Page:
as having been spent on legal activity (even apart from any questions of honesty in such record-keeping) were "reasonably" required, so as to represent the "right" number of hours for which the third party should pay. And as to the other component of an hourly-based fee, the determination of the "reasonable" market rate for a lawyer's services is by no means susceptible to an assuredly "right" answer (see, e.g., our Court of Appeals' recent opinion in Barrow v. Falck, Nos. 90-3425 and 91-2937, 977 F.2d 1100, 1992 U.S. App. LEXIS 25785, at *12-*17 (7th Cir. Oct. 13, 1992)).
Moreover, the very process of judicial intervention increases the costs to the parties (the fees-on-fees component) and to the system itself (the so-called satellite litigation problem). For a graphic illustration of both those phenomena, see this Court's extended opinions issued after a four-day evidentiary hearing on fees--followed by voluminous post-hearing submissions by the litigants--in Brandt v. Schal Associates, 131 F.R.D. 485 and 131 F.R.D. 512 (N.D. Ill. 1990), aff'd, 960 F.2d 640 (7th Cir. 1992). So where fee-shifting has been found necessary, and where the factors are such as to make the market a reliable source of information, this Court's continuing sense of the matter is that the inquiry into the proper measure for such fee-shifting ought to begin and end right there.
Frequently, however, the test of the marketplace will not provide a suitable answer--or any answer at all--to the question of the reasonable lawyers' fee. In the class action or stockholders' derivative action, for example, it is not realistic to speak of the representative plaintiff or plaintiffs as having set the terms of the relationship in the expectation of bearing the tariff (a point well made in Continental Illinois, 962 F.2d at 572-73 and repeated in Price v. Marshall Erdman & Assocs., Inc., 966 F.2d 320, 328 (7th Cir. 1992)). Hence the courts have had to struggle with such issues as whether the "lodestar" is the right approach, whether multipliers are to be applied if the lodestar is the starting point, whether a percentage-of-recovery approach may be preferable, whether an auctioning-off of the legal representation may provide a better solution than the other methods, whether a new approach ought to be adopted by eliminating what is often the fiction that there is a real client in such actions--and the list goes on (see Jonathan Macey & Geoffrey Miller, The Plaintiffs' Attorney's Role in Class Action and Derivative Litigation: Economic Analysis and Recommendations for Reform, 58 U.Chi.L.Rev. 1 (1991) for a partial description of the available choices, made in the course of advocating a drastic revision of the whole class action concept).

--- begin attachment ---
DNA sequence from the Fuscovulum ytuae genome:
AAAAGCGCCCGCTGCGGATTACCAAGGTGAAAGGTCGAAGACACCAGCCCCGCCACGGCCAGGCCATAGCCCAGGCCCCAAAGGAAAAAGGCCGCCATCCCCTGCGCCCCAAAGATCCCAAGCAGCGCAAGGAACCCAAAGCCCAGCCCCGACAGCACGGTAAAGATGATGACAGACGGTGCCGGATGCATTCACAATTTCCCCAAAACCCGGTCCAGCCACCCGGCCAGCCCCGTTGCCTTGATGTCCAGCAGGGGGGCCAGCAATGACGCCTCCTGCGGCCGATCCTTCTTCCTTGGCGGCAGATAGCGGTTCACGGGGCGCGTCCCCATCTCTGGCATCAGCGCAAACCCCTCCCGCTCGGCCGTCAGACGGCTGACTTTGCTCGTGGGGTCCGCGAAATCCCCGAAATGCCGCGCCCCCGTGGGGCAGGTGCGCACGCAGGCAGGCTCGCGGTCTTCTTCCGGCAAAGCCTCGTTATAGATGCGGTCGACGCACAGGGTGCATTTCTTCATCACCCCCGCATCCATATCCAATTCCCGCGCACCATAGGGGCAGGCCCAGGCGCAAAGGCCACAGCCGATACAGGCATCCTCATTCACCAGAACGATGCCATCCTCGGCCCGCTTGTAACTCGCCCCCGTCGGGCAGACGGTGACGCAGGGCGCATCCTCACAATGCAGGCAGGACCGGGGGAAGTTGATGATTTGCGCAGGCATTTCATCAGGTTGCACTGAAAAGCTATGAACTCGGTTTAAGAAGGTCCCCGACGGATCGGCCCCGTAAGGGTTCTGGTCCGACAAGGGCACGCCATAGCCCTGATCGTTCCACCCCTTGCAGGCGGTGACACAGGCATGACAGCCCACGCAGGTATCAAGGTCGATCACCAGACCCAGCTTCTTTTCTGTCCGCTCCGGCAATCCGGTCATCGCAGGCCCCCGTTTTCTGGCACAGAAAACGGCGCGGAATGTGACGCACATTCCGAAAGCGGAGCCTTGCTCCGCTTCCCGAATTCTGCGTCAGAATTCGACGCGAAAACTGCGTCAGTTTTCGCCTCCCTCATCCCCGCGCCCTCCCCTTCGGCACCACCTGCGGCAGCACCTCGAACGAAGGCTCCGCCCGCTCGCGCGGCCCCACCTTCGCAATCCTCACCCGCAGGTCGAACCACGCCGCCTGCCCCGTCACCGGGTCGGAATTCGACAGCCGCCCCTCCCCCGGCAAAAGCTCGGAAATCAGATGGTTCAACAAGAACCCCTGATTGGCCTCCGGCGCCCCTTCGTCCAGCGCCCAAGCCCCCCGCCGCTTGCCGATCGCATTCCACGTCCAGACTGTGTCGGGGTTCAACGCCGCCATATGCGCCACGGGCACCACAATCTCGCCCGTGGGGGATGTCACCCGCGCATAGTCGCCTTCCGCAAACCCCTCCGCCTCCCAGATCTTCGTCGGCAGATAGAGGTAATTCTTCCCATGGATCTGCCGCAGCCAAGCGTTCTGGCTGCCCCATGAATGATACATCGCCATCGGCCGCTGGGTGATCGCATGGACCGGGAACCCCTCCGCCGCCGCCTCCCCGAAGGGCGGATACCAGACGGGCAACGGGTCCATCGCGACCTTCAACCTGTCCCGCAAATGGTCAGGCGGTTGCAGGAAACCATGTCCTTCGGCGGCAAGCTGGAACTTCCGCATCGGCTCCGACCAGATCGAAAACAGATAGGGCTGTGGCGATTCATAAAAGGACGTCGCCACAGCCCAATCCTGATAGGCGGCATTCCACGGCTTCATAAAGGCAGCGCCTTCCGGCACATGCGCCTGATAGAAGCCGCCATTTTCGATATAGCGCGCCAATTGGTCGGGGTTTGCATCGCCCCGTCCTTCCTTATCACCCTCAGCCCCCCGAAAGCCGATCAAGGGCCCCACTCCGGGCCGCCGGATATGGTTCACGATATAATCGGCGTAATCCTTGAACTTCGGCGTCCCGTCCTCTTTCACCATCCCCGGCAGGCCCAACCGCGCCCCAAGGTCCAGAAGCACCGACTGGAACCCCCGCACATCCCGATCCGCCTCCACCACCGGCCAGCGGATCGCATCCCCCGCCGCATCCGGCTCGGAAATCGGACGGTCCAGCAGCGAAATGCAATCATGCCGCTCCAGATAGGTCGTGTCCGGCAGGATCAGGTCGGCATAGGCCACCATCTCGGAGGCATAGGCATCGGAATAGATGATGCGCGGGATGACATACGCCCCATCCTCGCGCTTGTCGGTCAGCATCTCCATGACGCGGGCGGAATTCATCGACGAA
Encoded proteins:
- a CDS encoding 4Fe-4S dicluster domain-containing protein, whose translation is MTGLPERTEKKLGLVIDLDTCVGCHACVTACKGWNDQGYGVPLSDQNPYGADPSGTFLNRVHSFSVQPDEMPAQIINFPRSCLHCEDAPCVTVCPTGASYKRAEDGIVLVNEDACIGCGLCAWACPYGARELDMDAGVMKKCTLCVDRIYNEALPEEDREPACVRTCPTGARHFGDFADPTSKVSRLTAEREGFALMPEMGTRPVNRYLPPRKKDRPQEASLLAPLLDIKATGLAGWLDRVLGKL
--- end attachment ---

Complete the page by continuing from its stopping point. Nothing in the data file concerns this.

There are other types of situations where the market is not reliable because it is not operating in the usual sense. Such express fee-shifting statutes as 42 U.S.C. § 1988 assure the "prevailing party" plaintiff (though not the "prevailing party" defendant) that an award of fees will be decreed as part of the relief.